“The goal for our season is to win a national championship and if I’m not one of the 11 that can be on the field contributing to that, that doesn’t mean that in any way I’m … a less important member of the team,” Krakowsky said.

“The bench has a really big role in encouraging from the sidelines and keeping everyone’s energy up … so I normally don’t ever stop yelling words of encouragement from the sidelines.”

Krakowsky would get her chance to shine during a 7-0 blowout win over Princeton back in mid-September.

The junior midfielder entered the game for the first time as a Bruin and played 13 minutes while recording a shot on goal.

All of her hard work and perseverance through the tough travels of her journey had paid off. Her dream had been achieved.

“(It’s) just a dream come true,” she said.

“To be able to wake up in the morning and put on a UCLA uniform and wear these four letters across my chest, even if I’m not playing in games, just being a part of it is so much more than I had ever expected.”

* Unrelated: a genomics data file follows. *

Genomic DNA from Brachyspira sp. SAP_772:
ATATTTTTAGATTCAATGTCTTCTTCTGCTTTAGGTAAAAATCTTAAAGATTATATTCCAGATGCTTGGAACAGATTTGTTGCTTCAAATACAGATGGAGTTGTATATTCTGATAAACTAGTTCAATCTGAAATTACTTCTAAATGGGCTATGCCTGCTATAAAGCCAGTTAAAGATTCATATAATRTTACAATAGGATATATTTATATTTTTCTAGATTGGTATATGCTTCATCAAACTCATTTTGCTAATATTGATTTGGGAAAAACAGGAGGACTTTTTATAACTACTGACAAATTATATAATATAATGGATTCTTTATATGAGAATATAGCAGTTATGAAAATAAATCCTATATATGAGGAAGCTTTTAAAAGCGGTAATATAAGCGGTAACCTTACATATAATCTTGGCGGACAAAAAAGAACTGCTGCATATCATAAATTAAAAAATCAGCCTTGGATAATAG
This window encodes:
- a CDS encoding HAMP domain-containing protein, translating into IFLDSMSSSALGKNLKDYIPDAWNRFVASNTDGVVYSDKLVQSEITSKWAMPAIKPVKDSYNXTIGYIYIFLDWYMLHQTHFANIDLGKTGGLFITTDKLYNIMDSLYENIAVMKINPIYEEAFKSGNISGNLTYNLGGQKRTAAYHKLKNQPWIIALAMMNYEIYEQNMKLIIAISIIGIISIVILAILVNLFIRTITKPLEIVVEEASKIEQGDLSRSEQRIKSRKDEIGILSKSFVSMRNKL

While it’s easy to look at a box score and see that she hasn’t played since that game, it does not even begin to measure the impact she has had on this team off the field.

“She brings endless support for the team,” said junior midfielder Chelsea Braun.

“Whether someone’s having a bad day, she’ll be someone to pat you on the back and pick you up and bring everyone’s spirits up.”

And even if she never plays in another game as a Bruin, Krakowsky wouldn’t change a thing.

“Everyday I’m living my dream,” she said. “When I go to practice in the morning … I constantly remind myself that this is something that I’ve wanted for so long.”

This story may not have a Hollywood-style ending, but the credits have yet to begin rolling.

“I just think this story is so powerful in the sense that you should never give up on a dream that you have,” Krakowsky said.

“It’s about the journey of how I got to be where I am and it’s still going.”